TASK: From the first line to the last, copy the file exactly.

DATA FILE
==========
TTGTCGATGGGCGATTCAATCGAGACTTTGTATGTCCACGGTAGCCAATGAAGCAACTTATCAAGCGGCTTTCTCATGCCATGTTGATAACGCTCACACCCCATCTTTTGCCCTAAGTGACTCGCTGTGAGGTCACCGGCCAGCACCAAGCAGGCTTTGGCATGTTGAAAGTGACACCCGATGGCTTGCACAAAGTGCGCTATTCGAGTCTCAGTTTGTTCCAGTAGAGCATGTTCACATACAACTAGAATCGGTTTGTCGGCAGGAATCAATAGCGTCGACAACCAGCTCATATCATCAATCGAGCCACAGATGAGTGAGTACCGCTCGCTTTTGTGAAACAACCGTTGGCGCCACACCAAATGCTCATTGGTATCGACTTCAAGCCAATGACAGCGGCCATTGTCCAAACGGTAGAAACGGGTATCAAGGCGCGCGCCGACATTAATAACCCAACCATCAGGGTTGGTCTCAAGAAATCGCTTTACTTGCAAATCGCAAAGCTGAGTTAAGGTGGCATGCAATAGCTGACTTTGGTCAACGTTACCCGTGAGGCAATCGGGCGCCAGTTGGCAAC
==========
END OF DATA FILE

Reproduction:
TTGTCGATGGGCGATTCAATCGAGACTTTGTATGTCCACGGTAGCCAATGAAGCAACTTATCAAGCGGCTTTCTCATGCCATGTTGATAACGCTCACACCCCATCTTTTGCCCTAAGTGACTCGCTGTGAGGTCACCGGCCAGCACCAAGCAGGCTTTGGCATGTTGAAAGTGACACCCGATGGCTTGCACAAAGTGCGCTATTCGAGTCTCAGTTTGTTCCAGTAGAGCATGTTCACATACAACTAGAATCGGTTTGTCGGCAGGAATCAATAGCGTCGACAACCAGCTCATATCATCAATCGAGCCACAGATGAGTGAGTACCGCTCGCTTTTGTGAAACAACCGTTGGCGCCACACCAAATGCTCATTGGTATCGACTTCAAGCCAATGACAGCGGCCATTGTCCAAACGGTAGAAACGGGTATCAAGGCGCGCGCCGACATTAATAACCCAACCATCAGGGTTGGTCTCAAGAAATCGCTTTACTTGCAAATCGCAAAGCTGAGTTAAGGTGGCATGCAATAGCTGACTTTGGTCAACGTTACCCGTGAGGCAATCGGGCGCCAGTTGGCAAC